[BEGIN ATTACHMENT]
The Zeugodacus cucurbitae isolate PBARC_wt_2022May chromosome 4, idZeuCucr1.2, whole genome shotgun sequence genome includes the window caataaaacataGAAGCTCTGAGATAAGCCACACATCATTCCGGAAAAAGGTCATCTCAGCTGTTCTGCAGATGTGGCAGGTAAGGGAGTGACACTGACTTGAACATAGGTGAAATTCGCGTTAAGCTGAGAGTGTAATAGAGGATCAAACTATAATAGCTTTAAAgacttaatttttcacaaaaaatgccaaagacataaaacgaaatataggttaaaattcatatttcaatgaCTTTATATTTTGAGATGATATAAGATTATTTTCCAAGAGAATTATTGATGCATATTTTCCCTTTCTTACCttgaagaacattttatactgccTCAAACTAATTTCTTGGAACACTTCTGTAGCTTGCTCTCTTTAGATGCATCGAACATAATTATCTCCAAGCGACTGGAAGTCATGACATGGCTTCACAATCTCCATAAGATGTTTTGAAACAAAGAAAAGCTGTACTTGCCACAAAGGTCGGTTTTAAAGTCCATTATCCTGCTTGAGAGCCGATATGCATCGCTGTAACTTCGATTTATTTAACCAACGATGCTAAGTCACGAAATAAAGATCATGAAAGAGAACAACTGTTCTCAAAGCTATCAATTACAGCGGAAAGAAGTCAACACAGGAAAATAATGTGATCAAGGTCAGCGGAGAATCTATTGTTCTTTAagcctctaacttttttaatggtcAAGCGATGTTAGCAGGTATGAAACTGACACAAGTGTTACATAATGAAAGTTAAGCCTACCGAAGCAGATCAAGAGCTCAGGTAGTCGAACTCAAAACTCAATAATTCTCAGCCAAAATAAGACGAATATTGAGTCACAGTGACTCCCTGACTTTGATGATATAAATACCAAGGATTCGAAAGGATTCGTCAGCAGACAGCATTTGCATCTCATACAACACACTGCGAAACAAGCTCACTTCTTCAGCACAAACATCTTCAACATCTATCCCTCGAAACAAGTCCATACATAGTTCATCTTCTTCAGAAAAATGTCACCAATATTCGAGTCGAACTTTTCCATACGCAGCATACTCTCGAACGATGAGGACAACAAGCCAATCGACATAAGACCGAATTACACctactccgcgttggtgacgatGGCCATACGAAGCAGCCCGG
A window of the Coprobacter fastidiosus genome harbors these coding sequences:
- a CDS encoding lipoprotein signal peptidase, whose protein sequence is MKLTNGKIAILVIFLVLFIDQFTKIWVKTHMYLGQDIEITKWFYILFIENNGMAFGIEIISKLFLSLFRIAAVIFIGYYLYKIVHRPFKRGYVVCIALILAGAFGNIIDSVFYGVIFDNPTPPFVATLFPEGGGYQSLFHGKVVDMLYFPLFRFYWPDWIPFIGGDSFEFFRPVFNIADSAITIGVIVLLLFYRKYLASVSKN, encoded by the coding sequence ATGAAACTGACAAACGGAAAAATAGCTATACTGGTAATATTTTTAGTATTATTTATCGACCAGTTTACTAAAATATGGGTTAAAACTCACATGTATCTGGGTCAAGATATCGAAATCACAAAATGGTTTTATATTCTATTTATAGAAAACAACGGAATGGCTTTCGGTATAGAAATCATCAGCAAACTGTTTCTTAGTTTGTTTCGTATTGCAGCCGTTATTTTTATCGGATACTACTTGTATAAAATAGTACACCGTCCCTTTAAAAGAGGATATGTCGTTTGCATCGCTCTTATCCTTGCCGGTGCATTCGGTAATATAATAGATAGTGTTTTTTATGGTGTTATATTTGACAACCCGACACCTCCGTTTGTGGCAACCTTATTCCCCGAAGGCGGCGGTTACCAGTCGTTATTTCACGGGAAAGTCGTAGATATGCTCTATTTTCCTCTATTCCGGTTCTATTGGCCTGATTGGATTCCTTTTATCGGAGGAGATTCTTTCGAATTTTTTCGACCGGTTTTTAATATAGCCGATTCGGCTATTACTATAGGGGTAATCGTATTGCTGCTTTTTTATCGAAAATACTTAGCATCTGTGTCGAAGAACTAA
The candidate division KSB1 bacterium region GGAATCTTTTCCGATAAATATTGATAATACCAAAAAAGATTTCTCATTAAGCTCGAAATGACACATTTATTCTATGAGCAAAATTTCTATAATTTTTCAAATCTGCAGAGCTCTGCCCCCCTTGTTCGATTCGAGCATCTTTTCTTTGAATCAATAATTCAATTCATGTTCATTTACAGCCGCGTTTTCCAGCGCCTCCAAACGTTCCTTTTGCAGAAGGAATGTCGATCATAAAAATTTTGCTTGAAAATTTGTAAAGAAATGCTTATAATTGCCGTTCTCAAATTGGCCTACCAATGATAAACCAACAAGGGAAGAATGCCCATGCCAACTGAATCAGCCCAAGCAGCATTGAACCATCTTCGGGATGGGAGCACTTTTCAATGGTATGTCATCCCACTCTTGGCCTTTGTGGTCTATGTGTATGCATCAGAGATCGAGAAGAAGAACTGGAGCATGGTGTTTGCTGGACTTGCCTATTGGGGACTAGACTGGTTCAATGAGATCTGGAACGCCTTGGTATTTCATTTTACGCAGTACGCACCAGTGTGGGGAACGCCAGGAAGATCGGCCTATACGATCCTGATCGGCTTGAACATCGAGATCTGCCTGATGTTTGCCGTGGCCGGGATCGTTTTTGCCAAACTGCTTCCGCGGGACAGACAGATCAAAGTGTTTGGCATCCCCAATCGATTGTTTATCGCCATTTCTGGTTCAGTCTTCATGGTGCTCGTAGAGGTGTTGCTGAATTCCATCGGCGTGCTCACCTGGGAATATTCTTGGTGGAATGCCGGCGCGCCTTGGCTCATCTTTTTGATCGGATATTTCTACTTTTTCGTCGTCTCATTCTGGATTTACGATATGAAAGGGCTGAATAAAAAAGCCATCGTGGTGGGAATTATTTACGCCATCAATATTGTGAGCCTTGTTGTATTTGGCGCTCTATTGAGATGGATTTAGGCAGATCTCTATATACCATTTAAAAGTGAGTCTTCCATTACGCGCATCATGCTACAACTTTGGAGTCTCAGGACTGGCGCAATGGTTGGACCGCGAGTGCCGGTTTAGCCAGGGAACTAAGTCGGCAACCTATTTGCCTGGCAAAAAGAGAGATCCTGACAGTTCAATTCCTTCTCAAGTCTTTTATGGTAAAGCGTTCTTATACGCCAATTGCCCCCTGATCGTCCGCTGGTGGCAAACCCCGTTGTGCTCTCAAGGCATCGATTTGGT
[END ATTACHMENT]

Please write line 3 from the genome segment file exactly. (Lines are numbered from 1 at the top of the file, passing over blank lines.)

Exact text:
- a CDS encoding lipoprotein signal peptidase, whose protein sequence is MKLTNGKIAILVIFLVLFIDQFTKIWVKTHMYLGQDIEITKWFYILFIENNGMAFGIEIISKLFLSLFRIAAVIFIGYYLYKIVHRPFKRGYVVCIALILAGAFGNIIDSVFYGVIFDNPTPPFVATLFPEGGGYQSLFHGKVVDMLYFPLFRFYWPDWIPFIGGDSFEFFRPVFNIADSAITIGVIVLLLFYRKYLASVSKN, encoded by the coding sequence ATGAAACTGACAAACGGAAAAATAGCTATACTGGTAATATTTTTAGTATTATTTATCGACCAGTTTACTAAAATATGGGTTAAAACTCACATGTATCTGGGTCAAGATATCGAAATCACAAAATGGTTTTATATTCTATTTATAGAAAACAACGGAATGGCTTTCGGTATAGAAATCATCAGCAAACTGTTTCTTAGTTTGTTTCGTATTGCAGCCGTTATTTTTATCGGATACTACTTGTATAAAATAGTACACCGTCCCTTTAAAAGAGGATATGTCGTTTGCATCGCTCTTATCCTTGCCGGTGCATTCGGTAATATAATAGATAGTGTTTTTTATGGTGTTATATTTGACAACCCGACACCTCCGTTTGTGGCAACCTTATTCCCCGAAGGCGGCGGTTACCAGTCGTTATTTCACGGGAAAGTCGTAGATATGCTCTATTTTCCTCTATTCCGGTTCTATTGGCCTGATTGGATTCCTTTTATCGGAGGAGATTCTTTCGAATTTTTTCGACCGGTTTTTAATATAGCCGATTCGGCTATTACTATAGGGGTAATCGTATTGCTGCTTTTTTATCGAAAATACTTAGCATCTGTGTCGAAGAACTAA